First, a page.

Sloppy Kiwis warned to improve
Despite New Zealand powering to a 38-8 victory on Saturday night, Kiwis coach David Kidwell said his side's poor ball control against Samoa simply wasn't good enough.
The Kiwis threw caution-to-the-wind for much of their opening game at the Rugby League World Cup, resulting in them making 17 errors and completing just 62 per cent of their 42 uses with the ball.
While giving all of his players a "pass mark", Kidwell conceded there was plenty of work to do ahead of Saturday night's clash against Scotland in Christchurch.
"We have got some [improving] to do, and the guys have recognised that," Kidwell said.
"17 errors for the game, we are at the start of the tournament and that's definitely something we need to work on.
"Completing at 62 per cent, as we get through the tournament and play better quality teams we need to make sure that we are a lot better in that area.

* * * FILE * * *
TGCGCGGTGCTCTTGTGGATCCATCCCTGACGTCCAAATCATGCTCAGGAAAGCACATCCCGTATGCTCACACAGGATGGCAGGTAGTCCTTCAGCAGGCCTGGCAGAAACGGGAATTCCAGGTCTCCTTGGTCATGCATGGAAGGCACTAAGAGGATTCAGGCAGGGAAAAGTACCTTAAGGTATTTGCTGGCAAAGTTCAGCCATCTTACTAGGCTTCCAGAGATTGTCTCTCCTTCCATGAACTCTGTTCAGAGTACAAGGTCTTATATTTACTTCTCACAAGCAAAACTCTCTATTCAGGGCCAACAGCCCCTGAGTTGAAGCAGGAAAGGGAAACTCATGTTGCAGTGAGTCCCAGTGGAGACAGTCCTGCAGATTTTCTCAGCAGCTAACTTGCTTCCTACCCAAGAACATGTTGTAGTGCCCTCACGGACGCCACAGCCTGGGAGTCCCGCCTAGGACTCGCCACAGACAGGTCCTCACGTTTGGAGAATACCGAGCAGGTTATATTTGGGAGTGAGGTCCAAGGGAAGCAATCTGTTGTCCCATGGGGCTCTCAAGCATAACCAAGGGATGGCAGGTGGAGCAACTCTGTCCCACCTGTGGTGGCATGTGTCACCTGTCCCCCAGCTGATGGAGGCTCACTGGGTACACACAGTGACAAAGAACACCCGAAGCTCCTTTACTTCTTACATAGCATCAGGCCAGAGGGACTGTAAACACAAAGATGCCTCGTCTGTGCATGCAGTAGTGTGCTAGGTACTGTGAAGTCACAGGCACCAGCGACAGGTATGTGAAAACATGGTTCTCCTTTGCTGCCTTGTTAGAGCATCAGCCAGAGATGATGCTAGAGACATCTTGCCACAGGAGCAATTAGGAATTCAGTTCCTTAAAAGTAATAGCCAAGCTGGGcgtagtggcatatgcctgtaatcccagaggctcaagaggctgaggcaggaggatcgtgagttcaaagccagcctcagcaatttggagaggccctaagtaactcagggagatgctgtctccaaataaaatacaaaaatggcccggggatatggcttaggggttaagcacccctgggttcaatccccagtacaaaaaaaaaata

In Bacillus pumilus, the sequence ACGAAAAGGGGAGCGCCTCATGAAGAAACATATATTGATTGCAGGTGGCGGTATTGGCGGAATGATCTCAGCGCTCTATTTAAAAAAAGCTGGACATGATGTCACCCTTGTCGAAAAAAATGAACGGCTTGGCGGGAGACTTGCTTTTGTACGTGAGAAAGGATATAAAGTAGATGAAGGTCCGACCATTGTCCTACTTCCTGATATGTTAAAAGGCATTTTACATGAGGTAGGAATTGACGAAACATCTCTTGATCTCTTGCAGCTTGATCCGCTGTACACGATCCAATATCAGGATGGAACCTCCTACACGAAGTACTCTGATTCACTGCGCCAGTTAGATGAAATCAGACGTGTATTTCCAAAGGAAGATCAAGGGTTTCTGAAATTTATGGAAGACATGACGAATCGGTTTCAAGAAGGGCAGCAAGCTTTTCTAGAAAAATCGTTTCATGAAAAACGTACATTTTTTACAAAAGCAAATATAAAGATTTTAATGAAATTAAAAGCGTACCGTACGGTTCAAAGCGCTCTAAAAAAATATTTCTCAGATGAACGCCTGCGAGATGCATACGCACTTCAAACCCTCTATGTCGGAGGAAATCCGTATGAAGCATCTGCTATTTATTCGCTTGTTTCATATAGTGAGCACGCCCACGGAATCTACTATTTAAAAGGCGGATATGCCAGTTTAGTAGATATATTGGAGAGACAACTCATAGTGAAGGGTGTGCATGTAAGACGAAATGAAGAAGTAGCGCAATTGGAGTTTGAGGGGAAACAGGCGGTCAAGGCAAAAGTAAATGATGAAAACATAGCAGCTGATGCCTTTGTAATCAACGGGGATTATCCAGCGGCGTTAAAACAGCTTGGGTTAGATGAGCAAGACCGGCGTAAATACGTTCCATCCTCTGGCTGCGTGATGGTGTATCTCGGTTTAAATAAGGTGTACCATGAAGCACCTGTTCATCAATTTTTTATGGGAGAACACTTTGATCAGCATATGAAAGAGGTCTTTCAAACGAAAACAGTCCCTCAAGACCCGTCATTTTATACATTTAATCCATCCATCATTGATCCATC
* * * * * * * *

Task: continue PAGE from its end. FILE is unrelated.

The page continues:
"We have got to be smarter in some of our passes and decisions."
While the free-flowing style, which saw New Zealand offload 16 times and make five line breaks, delivered plenty of negatives, it also saw the tournament co-hosts score some classy tries on route to their fourth Test victory in as many attempts against Samoa.
First-half efforts to Jordan Rapana and Shaun Johnson both came after a clever interchange of passing up near halfway, while in the second half, Kodi Nikorima's willingness to run the ball saw him set up Roger Tuivasa-Sheck's 68th minute try.
The Kiwis appeared to become more comfortable with the style as the game went on, displaying better decision-making around offloads, with assistant coach Brian Smith insisting the new style wasn't an excuse for such a high error rate.
"No [we won't accept that], we are greedy. We want the boys to play with a lot of precision," Smith said.
"Given that we have been together for two weeks, got five debutants, it's game one, we didn't play a warm up game, we probably could have expected maybe 10 or 12 errors tonight.
"That would have been my expectation. We exceeded that by a little, but some of that is down to Samoa and their strong hitting and all that sort of stuff.
"We need to learn our lesson."